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Villages Helping Hands
Remembering Our Danube Swabian Ancestors
Kossuth (Ko-shoot) Kipfel

by Rose Mary Keller Hughes, 13 Jan 2007

These cookies (sponge-cake texture) are named after the revered Hungarian leader Lajos Kossuth.  When I asked my mother why the cookies had such a funny name, she told me they were named after a famous Hungarian general.  So, I assume grandmother learned the recipe from Hungarian neighbors.

I always assumed the name started with a G, but when we visited the Arad market, I spied Kossuth Cigarettes!  I asked my cousin if that name was the same as the kipfel our family so loved.  He was pleased I knew the pastry and confirmed that, indeed, it was the same name and named after the same person.  Our family (and non-DS friends) always looked forward to the “Moon Cookies” at Christmas.  They used a lot of eggs and that is probably why the baking of them was limited to Christmas.  Why did we call them moons?  Because Mom and Grandma cut them in the shape of crescent moons using half of a round cookie cutter.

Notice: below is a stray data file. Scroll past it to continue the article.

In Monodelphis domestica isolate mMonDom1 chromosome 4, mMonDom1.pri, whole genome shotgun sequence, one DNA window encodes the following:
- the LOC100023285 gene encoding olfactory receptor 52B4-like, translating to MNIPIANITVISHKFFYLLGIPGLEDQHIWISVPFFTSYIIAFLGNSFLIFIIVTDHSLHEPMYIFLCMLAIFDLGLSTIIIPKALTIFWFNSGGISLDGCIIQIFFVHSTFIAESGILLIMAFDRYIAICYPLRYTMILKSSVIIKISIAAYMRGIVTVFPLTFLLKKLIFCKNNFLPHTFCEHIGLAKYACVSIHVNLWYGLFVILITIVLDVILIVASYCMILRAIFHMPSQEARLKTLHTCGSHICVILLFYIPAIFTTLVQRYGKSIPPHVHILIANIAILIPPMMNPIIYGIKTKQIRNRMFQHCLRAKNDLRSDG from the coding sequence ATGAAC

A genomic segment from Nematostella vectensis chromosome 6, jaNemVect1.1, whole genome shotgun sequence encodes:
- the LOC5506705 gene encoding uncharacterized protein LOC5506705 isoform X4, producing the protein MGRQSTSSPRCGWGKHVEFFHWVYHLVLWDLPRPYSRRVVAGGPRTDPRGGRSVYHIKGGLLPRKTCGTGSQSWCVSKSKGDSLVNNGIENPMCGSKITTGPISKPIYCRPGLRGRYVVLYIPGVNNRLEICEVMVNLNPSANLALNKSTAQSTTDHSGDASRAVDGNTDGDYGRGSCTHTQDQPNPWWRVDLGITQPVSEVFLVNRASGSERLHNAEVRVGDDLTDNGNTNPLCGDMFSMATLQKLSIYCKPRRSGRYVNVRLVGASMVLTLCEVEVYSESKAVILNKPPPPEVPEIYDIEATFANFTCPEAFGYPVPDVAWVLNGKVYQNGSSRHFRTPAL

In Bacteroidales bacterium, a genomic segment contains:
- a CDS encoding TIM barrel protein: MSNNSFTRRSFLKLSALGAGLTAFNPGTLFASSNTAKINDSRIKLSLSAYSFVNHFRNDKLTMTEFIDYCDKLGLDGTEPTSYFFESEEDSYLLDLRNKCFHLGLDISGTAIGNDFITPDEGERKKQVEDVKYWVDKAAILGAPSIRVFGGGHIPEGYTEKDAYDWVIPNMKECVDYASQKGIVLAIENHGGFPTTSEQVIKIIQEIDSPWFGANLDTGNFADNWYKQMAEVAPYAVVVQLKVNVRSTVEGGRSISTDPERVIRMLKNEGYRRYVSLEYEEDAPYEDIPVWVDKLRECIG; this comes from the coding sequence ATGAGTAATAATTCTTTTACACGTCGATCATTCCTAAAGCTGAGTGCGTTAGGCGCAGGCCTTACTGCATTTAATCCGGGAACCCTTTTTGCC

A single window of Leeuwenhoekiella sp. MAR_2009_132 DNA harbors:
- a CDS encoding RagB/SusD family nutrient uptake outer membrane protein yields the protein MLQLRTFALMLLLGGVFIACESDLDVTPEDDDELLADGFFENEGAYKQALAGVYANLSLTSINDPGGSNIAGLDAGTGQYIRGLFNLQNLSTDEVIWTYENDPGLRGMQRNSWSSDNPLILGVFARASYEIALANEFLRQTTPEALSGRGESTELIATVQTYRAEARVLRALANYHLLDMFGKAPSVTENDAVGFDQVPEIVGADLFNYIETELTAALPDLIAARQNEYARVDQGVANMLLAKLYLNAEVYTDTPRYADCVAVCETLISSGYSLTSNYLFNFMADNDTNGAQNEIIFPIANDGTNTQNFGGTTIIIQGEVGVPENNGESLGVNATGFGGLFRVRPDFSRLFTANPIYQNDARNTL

• Blend together: 1 cup plus 1 tablespoon butter or lard and 2 1/8 cups sugar

  • Add: 2 whole eggs, 2 lemons both inside and out (the juice and the grated rind)

  • Beat the above ingredients well

  • Add: 8 egg yolks; beat well

  • Spoon in 3 cups sifted flour with ˝ teaspoon baking powder.  Beat.

  • Fold in: 8 egg whites which have been beaten stiff but not dry (I always worried about this step).

  • Line a 12 x 17 x 2 ˝” greased pan with wax paper and pour batter in.

  • Bake for about 30 minutes or until golden brown in a 350° oven. 

  • Invert the pan and take immediately out of pan and place on a board (Mom had a large baking board; I use my board counter top). 

  • Cut with half of a circle (resulting in a crescent moon) and roll in confectionary sugar. 


They freeze well.  Beautifully moist and lemony.

[Published at DVHH by Jody McKim Pharr, 13 Jan 2007]




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